•    Consumer Arbitration as an Alternative to Judicial Preseizure Replevin Proceedings, Resnick, A. N. (1974). Wm. and Mary L. Rev., 16, 269. One of the major implications of the  Fuentes v. Shevin that disallowed the ise of replevin of property without prior notice  was that consumer advocates posited that it would increase costs and inefficiencies for creditors. This expansion for due process ended when the court in Mitchell v. W.T. Grant Co allowed the seizure of property on an ex parte application by a creditor. This decision was seen to be a subjectve notion of fairness and justice but it was important to understand the economic effects of legislations. This paper explores some of the policies that were set to ensure that the law was both fair and just. These included mandatory arbitration, which offers an economical opportunity for both parties to be heard.

•    Replevin and export control of archival materials: legislative provisions in ESARBICA, Kukubo, R. J. (1990). ESARBICA journal, 12, 3-27. This article explores the legal principle of replevin while using it to explain how it can help in controlling archival materials.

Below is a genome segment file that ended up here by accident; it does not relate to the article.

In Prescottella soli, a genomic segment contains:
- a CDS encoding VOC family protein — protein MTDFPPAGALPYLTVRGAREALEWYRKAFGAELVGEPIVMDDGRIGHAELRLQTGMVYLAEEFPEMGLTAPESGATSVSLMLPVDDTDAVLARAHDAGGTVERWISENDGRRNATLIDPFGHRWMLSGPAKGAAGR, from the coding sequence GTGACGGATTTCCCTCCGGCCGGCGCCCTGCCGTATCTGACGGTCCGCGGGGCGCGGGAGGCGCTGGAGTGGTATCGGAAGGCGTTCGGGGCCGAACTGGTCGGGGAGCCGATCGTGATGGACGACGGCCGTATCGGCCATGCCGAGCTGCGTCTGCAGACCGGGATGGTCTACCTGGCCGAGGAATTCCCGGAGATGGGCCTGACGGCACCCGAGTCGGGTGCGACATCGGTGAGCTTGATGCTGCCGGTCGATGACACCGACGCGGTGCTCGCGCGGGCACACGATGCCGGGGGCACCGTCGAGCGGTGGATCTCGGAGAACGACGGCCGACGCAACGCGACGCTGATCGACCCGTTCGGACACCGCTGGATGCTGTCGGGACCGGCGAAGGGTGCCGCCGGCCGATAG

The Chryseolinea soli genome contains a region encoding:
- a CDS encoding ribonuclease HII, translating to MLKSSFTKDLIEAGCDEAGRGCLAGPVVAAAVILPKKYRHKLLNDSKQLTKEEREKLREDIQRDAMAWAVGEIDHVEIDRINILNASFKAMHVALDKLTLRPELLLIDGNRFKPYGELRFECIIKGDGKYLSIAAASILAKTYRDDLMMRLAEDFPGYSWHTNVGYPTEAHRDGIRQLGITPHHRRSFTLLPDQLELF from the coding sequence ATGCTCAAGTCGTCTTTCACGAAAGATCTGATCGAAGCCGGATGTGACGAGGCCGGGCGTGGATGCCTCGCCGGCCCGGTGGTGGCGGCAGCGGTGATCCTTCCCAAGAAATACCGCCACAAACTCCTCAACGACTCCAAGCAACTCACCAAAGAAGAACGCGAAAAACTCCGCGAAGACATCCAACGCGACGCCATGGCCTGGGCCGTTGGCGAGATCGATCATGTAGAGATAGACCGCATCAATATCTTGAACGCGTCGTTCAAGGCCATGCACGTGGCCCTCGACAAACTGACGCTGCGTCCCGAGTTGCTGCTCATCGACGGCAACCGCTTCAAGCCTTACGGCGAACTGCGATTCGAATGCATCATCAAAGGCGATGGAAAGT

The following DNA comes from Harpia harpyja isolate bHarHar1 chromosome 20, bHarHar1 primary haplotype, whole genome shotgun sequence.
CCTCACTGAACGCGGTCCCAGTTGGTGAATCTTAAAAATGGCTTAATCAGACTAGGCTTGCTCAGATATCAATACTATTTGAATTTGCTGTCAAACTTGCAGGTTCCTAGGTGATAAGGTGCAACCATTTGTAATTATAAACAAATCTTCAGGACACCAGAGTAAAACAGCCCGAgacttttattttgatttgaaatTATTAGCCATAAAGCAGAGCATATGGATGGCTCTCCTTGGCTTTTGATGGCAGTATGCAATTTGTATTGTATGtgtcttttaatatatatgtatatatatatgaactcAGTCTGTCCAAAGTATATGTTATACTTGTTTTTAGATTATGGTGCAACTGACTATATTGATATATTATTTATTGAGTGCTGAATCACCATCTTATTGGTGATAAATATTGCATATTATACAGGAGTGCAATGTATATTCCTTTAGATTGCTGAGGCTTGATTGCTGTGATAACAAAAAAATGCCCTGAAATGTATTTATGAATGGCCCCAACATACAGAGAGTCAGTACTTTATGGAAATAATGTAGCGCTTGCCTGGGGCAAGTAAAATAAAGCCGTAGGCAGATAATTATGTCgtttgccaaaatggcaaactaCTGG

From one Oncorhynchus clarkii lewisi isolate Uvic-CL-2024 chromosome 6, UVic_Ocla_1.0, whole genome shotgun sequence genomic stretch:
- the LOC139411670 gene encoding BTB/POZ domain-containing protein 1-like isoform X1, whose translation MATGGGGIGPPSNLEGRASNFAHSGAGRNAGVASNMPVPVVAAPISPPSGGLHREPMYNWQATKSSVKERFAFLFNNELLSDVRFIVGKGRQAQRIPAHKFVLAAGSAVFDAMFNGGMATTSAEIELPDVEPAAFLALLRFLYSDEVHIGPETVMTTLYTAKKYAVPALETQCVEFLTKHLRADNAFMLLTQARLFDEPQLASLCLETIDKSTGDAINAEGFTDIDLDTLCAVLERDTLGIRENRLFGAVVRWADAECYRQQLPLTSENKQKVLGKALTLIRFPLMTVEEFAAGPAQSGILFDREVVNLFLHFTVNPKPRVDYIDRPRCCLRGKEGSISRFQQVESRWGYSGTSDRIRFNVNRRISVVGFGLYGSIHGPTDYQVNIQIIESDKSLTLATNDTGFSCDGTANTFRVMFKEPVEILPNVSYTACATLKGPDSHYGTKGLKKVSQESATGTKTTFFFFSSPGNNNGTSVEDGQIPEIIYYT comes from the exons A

•    Procedure: Contempt as Sanction to Enforce Delivery in Replevin, Nordberg, J. A. (1950). Michigan Law Review, 48(3), 377-380. This article scoures through some of the cases in which the plaintiff or the defendant did not ish to part with a proprty in question even after receiving a writ of replevin. For example, it reveals the case of Burton v. Wayne where the plaintiff used a defective writ and was ordered to return the propertyto the defendant. The plaintiff declined and was found to be in contempt of court. Contempt is used as an enforcement mechanism to ensure that the parties to a suit comply with a writ of replevin. The suitability of this action is assessed in the article.

•    Summary Repossession, Replevin, and Foreclosure of Security Interests, Murray, T. V. (1977). J. Kan. B. Ass’n, 46, 93. The repossession of property from a person who wrongfully took it has become a complex legal matter over the past few years. There are new pitfalls that both creditors and lawyers have been confronted with that didn’t exist ten years back. These issues include giving a notice, hearings, right to default and other due processes. This article offers some advice for counsels that find themselves in these types of situations. It reviews tboth the changes that take place in the legislative and judicial arena with regards to summary possession, foreclosure of security interests and replevin.

•    Constitutional Law: Creditor Use of Pre-Judgment Replevin Statutes, Reynolds, G. A. (1972). Loy. L. Rev., 19, 530. This paper highlights some of the constitutional provisions that states have enacted with regards to the use of replevin. In Florida and Pensylvannia, for example, a citizen is only required to get a writ of replevin by filoing an ex parte application and posting a bond that consumerates with the value of the property.